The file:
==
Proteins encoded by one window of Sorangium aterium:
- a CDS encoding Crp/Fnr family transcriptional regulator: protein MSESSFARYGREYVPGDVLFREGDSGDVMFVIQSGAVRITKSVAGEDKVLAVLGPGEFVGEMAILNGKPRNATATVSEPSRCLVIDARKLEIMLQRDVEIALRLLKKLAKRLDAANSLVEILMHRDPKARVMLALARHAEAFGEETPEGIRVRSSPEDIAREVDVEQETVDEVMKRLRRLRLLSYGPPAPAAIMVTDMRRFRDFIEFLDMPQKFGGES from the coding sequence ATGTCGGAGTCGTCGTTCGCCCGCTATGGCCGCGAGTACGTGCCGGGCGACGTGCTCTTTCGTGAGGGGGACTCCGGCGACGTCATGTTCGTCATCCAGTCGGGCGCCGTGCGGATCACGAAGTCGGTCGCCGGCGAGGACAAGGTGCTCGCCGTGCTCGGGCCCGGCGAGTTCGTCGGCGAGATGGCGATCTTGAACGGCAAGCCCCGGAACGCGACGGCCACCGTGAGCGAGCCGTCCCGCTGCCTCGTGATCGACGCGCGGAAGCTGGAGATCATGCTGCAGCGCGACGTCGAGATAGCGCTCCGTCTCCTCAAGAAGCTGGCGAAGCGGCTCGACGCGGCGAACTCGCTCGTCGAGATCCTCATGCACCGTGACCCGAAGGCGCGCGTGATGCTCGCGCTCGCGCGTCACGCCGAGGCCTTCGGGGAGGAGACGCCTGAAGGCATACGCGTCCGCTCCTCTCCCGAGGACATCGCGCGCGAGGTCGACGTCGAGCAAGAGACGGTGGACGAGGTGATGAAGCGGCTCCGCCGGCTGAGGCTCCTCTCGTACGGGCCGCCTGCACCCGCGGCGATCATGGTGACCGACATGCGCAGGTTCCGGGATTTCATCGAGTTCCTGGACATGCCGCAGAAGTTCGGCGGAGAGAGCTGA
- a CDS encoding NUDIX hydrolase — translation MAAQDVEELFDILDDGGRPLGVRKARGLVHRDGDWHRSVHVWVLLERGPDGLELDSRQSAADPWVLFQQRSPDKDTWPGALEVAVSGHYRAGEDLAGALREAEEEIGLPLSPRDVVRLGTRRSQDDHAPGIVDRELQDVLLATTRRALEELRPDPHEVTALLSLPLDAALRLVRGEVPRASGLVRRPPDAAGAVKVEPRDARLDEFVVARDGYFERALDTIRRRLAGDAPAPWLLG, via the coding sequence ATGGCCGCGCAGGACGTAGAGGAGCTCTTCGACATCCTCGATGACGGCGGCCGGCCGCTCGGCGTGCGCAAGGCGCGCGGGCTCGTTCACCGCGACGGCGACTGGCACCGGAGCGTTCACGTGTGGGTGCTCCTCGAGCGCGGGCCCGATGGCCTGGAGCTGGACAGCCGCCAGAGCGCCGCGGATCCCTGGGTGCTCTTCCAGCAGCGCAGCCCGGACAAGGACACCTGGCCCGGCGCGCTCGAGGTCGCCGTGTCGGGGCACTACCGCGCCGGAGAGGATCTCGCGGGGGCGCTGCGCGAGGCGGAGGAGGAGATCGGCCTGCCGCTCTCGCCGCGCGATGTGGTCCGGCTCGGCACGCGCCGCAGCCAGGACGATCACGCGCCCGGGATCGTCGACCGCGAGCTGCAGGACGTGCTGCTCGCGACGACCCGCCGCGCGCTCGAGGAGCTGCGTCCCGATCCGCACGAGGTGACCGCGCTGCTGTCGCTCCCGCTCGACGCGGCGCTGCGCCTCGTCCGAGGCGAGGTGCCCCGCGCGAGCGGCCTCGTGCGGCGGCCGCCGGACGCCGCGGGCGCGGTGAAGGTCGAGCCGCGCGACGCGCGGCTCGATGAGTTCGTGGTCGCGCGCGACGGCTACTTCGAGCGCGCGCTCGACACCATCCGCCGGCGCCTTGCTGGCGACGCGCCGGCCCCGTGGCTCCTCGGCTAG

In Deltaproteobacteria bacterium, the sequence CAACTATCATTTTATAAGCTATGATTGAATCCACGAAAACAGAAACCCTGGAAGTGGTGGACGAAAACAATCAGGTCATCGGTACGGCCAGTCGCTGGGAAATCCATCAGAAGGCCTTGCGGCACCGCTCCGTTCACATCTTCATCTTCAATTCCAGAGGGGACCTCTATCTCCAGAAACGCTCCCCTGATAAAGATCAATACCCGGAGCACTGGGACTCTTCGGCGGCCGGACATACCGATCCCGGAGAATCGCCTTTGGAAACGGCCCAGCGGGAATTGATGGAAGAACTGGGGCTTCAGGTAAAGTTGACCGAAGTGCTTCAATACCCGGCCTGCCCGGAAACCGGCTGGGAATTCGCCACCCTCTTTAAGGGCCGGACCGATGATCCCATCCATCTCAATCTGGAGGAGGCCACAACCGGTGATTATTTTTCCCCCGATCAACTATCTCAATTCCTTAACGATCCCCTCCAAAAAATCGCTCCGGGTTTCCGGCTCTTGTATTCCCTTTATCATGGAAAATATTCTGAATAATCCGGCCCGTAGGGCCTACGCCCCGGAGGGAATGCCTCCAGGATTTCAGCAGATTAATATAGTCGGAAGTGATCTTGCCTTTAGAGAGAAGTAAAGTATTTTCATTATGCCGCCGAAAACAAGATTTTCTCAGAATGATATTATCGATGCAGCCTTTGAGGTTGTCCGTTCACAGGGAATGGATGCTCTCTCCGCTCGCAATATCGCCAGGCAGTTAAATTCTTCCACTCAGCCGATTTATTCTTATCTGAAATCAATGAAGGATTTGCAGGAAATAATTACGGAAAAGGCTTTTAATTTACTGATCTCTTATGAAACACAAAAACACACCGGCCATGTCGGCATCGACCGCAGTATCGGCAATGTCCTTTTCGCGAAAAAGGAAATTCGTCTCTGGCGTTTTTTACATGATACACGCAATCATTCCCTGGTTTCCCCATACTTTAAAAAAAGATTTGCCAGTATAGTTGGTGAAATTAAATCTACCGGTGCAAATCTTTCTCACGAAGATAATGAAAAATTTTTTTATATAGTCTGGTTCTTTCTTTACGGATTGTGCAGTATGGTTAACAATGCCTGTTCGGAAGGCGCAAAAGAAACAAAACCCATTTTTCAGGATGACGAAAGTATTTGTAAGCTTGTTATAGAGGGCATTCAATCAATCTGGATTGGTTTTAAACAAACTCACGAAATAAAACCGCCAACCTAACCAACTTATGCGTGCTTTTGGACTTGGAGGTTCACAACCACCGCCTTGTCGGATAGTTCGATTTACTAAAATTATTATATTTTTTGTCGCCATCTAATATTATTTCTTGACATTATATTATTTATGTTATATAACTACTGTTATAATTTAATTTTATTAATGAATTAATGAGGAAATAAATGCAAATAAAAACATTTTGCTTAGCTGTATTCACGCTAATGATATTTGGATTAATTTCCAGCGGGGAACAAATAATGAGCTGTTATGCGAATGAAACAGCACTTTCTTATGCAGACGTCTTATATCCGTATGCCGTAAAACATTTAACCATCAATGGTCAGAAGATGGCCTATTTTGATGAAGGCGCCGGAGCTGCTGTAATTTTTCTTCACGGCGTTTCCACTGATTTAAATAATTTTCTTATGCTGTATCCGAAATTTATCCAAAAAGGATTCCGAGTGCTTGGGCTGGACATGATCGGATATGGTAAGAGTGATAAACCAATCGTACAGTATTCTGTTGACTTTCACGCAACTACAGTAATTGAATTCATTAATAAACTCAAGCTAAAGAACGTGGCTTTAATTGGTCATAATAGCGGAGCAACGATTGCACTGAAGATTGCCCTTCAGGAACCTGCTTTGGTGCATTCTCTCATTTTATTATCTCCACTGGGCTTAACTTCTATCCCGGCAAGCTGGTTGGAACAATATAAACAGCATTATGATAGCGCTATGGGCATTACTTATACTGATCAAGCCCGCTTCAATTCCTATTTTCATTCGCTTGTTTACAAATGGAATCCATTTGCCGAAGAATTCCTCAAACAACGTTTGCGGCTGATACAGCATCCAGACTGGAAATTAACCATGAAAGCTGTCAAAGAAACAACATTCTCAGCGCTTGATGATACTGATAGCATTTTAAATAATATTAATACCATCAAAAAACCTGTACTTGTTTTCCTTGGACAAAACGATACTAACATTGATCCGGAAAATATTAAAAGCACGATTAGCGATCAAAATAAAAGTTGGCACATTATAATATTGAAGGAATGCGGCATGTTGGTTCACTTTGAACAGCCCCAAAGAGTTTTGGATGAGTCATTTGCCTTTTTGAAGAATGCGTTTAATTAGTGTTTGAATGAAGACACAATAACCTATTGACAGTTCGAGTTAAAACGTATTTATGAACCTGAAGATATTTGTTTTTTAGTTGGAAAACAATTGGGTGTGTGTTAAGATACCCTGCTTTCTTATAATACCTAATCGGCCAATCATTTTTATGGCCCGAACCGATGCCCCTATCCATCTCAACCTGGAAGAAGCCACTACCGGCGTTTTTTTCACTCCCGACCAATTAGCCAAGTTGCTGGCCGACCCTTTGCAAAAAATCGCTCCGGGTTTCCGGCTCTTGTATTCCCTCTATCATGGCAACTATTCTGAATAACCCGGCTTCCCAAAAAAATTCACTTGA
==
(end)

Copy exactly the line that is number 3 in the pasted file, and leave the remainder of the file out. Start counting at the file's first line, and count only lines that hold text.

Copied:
- a CDS encoding NUDIX hydrolase — translation MAAQDVEELFDILDDGGRPLGVRKARGLVHRDGDWHRSVHVWVLLERGPDGLELDSRQSAADPWVLFQQRSPDKDTWPGALEVAVSGHYRAGEDLAGALREAEEEIGLPLSPRDVVRLGTRRSQDDHAPGIVDRELQDVLLATTRRALEELRPDPHEVTALLSLPLDAALRLVRGEVPRASGLVRRPPDAAGAVKVEPRDARLDEFVVARDGYFERALDTIRRRLAGDAPAPWLLG, via the coding sequence ATGGCCGCGCAGGACGTAGAGGAGCTCTTCGACATCCTCGATGACGGCGGCCGGCCGCTCGGCGTGCGCAAGGCGCGCGGGCTCGTTCACCGCGACGGCGACTGGCACCGGAGCGTTCACGTGTGGGTGCTCCTCGAGCGCGGGCCCGATGGCCTGGAGCTGGACAGCCGCCAGAGCGCCGCGGATCCCTGGGTGCTCTTCCAGCAGCGCAGCCCGGACAAGGACACCTGGCCCGGCGCGCTCGAGGTCGCCGTGTCGGGGCACTACCGCGCCGGAGAGGATCTCGCGGGGGCGCTGCGCGAGGCGGAGGAGGAGATCGGCCTGCCGCTCTCGCCGCGCGATGTGGTCCGGCTCGGCACGCGCCGCAGCCAGGACGATCACGCGCCCGGGATCGTCGACCGCGAGCTGCAGGACGTGCTGCTCGCGACGACCCGCCGCGCGCTCGAGGAGCTGCGTCCCGATCCGCACGAGGTGACCGCGCTGCTGTCGCTCCCGCTCGACGCGGCGCTGCGCCTCGTCCGAGGCGAGGTGCCCCGCGCGAGCGGCCTCGTGCGGCGGCCGCCGGACGCCGCGGGCGCGGTGAAGGTCGAGCCGCGCGACGCGCGGCTCGATGAGTTCGTGGTCGCGCGCGACGGCTACTTCGAGCGCGCGCTCGACACCATCCGCCGGCGCCTTGCTGGCGACGCGCCGGCCCCGTGGCTCCTCGGCTAG